It’s Time to Put Right All The Wrongs I’ve Done

I have finally confirmed my feelings of inadequacy.  You see, my whole life, I have nothing but a cook.  Furthermore, the people whom I give credit for some of my accomplishments in life are nothing but cooks as well.  And I feel like I need to address this because I owe an apology to some and am owed restitution from others.

First, I need to take my father to task for not literally being a chef.  He was an educator himself, so he should have known better than to simply cook dinner every night.  He should have taken the food he bought at Waldbaum’s every Sunday morning and come up with creative and innovative ways of serving it for dinner instead of merely cooking it up and serving it.  Just about every meal we had as kids featured a piece of meat that was baked or grilled; a grain such as rice or starch such as potatoes, which were baked, boiled, or microwaved; and frozen vegetables, such as peas and carrots.  Clearly, he was locked into the concept of compliance and did not rebel against the system that so oppressively dictated that he provide a nutritionally balanced meal for his children.  To this day, whenever I find myself serving a meal that consists of a protein, a green vegetable, and a starch, I feel an enormous amount of shame for only having been taught how to be a cook and not a chef.

My AA baseball coach, Mr. Dimino, was a huge reason I ever hit a pitch.  Prior to being on his team, I was not only able to make contact, but I was incredibly scared of anything thrown my way.  We all took batting practice once a week and whenever I was up, he’d whing the ball over the plate and shout the same reminders of what we’d practiced in previous weeks: stay in the box, hold the bat tight, watch the ball, swing before it gets to the plate.  And no matter how many times I swung and missed, he insisted I try again until my time at batting practice was over.  I used to be proud of the fact that in my first at bat in our first scrimmage that season, I doubled into right-center field and later that season would hit the only home run I would ever hit in Little League.  But now I know that’s not something to be proud of because I was taught using drill-and-kill methods that kept me in the bottom of the order and had he let me take ownership of my baseball, I would have been a more creative hitter.  Being a solid contact hitter is neither anything to be proud of or brag about, no matter how bad I was when I started.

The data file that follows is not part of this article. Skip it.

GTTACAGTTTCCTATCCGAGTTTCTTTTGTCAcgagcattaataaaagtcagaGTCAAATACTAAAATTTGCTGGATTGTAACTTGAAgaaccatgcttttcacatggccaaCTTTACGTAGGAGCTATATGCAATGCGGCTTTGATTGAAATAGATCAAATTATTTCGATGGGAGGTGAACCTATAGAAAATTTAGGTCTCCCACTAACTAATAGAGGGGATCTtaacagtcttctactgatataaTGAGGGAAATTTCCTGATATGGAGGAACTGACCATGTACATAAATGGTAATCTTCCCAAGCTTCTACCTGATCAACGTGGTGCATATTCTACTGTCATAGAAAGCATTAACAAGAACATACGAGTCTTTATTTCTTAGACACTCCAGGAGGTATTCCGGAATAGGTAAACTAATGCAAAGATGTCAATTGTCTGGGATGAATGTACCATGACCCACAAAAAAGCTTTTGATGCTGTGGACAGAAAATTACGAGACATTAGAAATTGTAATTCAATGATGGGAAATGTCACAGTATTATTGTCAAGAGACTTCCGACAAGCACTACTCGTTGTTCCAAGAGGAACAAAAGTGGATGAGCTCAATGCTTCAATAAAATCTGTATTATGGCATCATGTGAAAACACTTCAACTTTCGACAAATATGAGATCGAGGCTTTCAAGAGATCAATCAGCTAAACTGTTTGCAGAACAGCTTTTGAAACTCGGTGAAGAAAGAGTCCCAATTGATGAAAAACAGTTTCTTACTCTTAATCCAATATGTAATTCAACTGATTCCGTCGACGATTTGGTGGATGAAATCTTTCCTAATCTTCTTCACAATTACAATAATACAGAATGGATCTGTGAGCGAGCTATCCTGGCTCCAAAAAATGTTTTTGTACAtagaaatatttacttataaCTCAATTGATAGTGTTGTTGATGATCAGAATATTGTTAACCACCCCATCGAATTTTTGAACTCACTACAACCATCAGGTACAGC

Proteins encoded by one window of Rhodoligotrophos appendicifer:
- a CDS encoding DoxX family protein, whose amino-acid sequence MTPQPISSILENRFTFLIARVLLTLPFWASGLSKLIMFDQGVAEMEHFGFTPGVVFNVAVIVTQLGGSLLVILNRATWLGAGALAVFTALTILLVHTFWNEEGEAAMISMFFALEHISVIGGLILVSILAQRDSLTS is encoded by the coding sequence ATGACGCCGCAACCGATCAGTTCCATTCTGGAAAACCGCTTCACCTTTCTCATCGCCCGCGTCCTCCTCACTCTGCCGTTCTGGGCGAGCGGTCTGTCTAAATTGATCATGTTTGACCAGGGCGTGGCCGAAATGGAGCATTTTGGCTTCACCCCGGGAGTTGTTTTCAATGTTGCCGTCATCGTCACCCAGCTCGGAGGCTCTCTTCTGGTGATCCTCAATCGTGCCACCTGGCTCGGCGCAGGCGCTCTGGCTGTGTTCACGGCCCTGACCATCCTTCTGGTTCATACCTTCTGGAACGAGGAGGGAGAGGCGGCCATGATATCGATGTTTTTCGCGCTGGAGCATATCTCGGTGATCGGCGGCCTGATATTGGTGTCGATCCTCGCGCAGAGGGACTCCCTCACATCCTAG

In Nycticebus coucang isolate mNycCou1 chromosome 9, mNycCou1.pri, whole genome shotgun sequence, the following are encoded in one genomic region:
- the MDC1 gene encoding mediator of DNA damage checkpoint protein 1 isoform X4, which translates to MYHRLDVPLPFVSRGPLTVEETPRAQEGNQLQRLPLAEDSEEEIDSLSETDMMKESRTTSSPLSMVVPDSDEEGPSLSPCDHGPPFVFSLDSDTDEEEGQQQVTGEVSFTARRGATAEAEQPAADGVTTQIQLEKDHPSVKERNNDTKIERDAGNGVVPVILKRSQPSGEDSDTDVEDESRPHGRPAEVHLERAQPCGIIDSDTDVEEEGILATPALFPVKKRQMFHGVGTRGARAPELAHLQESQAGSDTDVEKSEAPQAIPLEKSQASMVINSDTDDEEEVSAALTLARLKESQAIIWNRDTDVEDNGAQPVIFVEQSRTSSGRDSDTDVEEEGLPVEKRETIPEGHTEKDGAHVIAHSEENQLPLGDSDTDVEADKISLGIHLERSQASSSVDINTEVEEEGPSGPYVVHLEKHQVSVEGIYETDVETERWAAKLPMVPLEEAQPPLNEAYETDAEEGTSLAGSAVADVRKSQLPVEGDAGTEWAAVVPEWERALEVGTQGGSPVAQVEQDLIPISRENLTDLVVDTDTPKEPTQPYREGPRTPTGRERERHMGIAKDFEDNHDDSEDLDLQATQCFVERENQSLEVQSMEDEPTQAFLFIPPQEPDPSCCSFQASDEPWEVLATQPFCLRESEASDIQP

I played the piano consistently from the time I was in the fifth grade until I graduated from college and during that time I had two teachers: Mrs. Stein and Ms. Klosterman.  Mrs. Stein taught me starting in elementary school until my senior year, with Ms. Klosterman taking over during my senior year at Loyola.  Much like Mr. Dimino’s batting practice, every one of my piano lessons started with my working through scales and whenever I started a new piece, I had to identify the key in which it would be played.  And while I often got to choose the piece I was playing, I was never taught how to write music.  I used to count playing Beethoven’s “Moonlight” sonata for my final recital in college as one of my proudest achievements in college, but now I realize that all I was doing was playing someone else’s work and not being a maker.  The lack of a maker space here means that I was cheated out of an authentic experience.

As a teacher, I clearly need to apologize for working within an abusive 19th Century industrial-based system.  I’m reminded of a student in my class a number of years ago (whose name shall remain anonymous so as to protect the dignity of my victim) who had problems with attendance and discipline that had landed her in my summer school class the previous year.  When she took my sophomore English class, we knew one another pretty well and I considered that a huge factor in her working hard and generally staying out of trouble.  When I ran into her on the last day of school that year and told her that her grade for the year was a C+, she gave me a huge high-five.  She has since graduated and I want to find out where she is so that I can tell her that I was wrong and she should not be proud of her improvement in her grade from year to year because grades are arbitrary, they send the wrong message, and don’t show anything beyond the accumulation of points for assignments that are quite often inauthentic and punitive.

The biggest shame, however, is that I have been ruining my own child.  Awhile back, I was a guest on a podcast called “My Star Wars Story” and when the host, Scott, asked me what Star Wars item I cherished the most, I told him that it was the Lego Millennium Falcon that Brett and I had put together.  My parents bought it for him when he was six years old and over the course of several weekends, we worked on the Falcon, eventually finishing it.  When he’s not playing with it, it has a prominent place on his toy shelves. Now all I want to do is smash it to pieces because of the harm I did him.  Can you imagine the cruelty of making him follow the directions?  It’s my failure as a parent to not let him create his own Millennium Falcon from scratch and I am a horrible person for thinking it would be cool to assemble the spaceship together because I’m excited that my son likes Star Wars as much as I do.  That’s not father-son bonding; it’s child abuse, plain and simple.

Thankfully, being a Connected Educator™ has shown me the error of my ways as both a teacher and a parent and I hope that I will somehow be able to make up all of this time I have lost and replace my false accomplishments in life with experiences and achievements that live up to all of the authentic innovative maker-based personalized creative endeavors that the 21st Century demands.


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